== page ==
First Youth Ambassador for National Cancer Society Malaysia, shares her struggle with property purchasing and MRTA eligibility post-cancer.
Imagine finding out that you have developed a type of cancer that typically doesn’t inflict those in your age group or gender – and you happened to be an anomaly.
That was the fate suffered by the bubbly host, speaker and emcee, Choo Mei Sze.
At only 27 years old, she was diagnosed with stage 2 colorectal cancer. With no genetic history, it came quite a shock to her to be diagnosed with a type of cancer that typically inflicts males, age 40 and above.
The devastating news hit her while she was at the height of her career; her presence in the entertainment industry was blooming and she was in the midst of finalising her doctorate thesis in Developmental Psychology at the University of Hawaii at Manoa.
Despite being shaken to core, Choo fought hard and with the help of her now husband and supportive family members she managed to defeat her demon and finally obtained her doctorate. However, a few years later when the couple attempted to purchase a property under her name, she learned that the battle may just be lifelong.
The MRTA horror
Her first property was a residential property in Mont Kiara – that she purchased pre-cancer. Choo wanted a place that is a potential investment and at the same time suitable for her to live in. Indeed, she made the right call; within the first two years, every time the property was available to be leased, it was snapped up immediately. “Until now I still get agents contacting me for the unit. It garnered a 6-7 % rental yield when I was renting it out then,” shares Choo.
Her nightmare began when she was in the process of purchasing her second property post-cancer, a commercial place to convert into her husband’s office. After an extensive research, they decided on a unit in 1 Mont Kiara. “At the time, the price was right and we wanted a place where there was a mall for food traffic. Hence, the location was ideal, but I did not anticipate the discrimination that was coming my way.”
As someone who lived in the public eyes, the story of her cancer ordeal quickly travelled and became known to those in the insurance and banking industry. The loan application was approved but before her MRTA could be released, Choo received a devastating news from her husband.
“He received a call from the banker, and he wanted to confirm if I had previously had cancer; and then we were told that we weren’t getting the loan because we don’t qualify for MRTA,” she lamented.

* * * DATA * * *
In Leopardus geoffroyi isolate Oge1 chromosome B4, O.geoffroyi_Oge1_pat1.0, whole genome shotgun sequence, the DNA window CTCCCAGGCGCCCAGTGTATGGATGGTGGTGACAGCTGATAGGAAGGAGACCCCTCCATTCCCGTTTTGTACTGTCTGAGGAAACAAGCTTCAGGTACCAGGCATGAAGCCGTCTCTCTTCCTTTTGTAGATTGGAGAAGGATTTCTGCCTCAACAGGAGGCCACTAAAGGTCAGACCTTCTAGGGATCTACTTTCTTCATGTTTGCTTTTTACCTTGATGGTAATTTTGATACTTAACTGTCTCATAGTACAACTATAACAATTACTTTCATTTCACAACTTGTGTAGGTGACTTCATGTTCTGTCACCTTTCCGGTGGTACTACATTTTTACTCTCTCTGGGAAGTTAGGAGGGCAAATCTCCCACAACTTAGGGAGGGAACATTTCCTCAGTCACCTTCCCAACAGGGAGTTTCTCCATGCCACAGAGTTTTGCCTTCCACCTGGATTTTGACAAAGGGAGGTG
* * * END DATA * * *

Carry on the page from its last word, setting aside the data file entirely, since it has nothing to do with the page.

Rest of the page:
“At that moment, I felt like a burden to my husband since it’s a property for his office.”
While undergoing health check is a routine procedure, what really further upset Choo was the fact that she was still made to undergo a medical check-up despite knowing what the outcome would be.
“That was the first time I really cried, because I knew I wasn’t going to pass the test. I still went for it of course and as predicted I didn’t get the MRTA for the property and had to wait for another three months until the loan was finally dispersed.”
The burden of illnesses
It is undeniable that to most of us healthy bodied people, it almost never crossed our minds that illnesses of any sort would increase our likelihood of being discriminated and treated differently, especially when it comes to many finance related aspect of our lives. Choo’s experience was only one of many, and knowing that she will be facing this sort of difficulty for the rest of her life is distressing.
She stresses the importance of having a proper procedure in place – at least one that’s more sympathetic of the plight of those inflicted by such experience. “We don’t realise this but people with critical illnesses or viewed as high risk get discriminated.
“I was angry with the way the whole situation was handled. I believe that the bank knew that I was not going to pass the test. I should have been advised that I was not eligible to take up MRTA and have been given the choice to go without instead of making me go through all that. There should be a better policy in place or at least a proper procedure when it comes to notifying applicants of their eligibility.”
Choo’s advice on purchasing a property for high-risk buyers: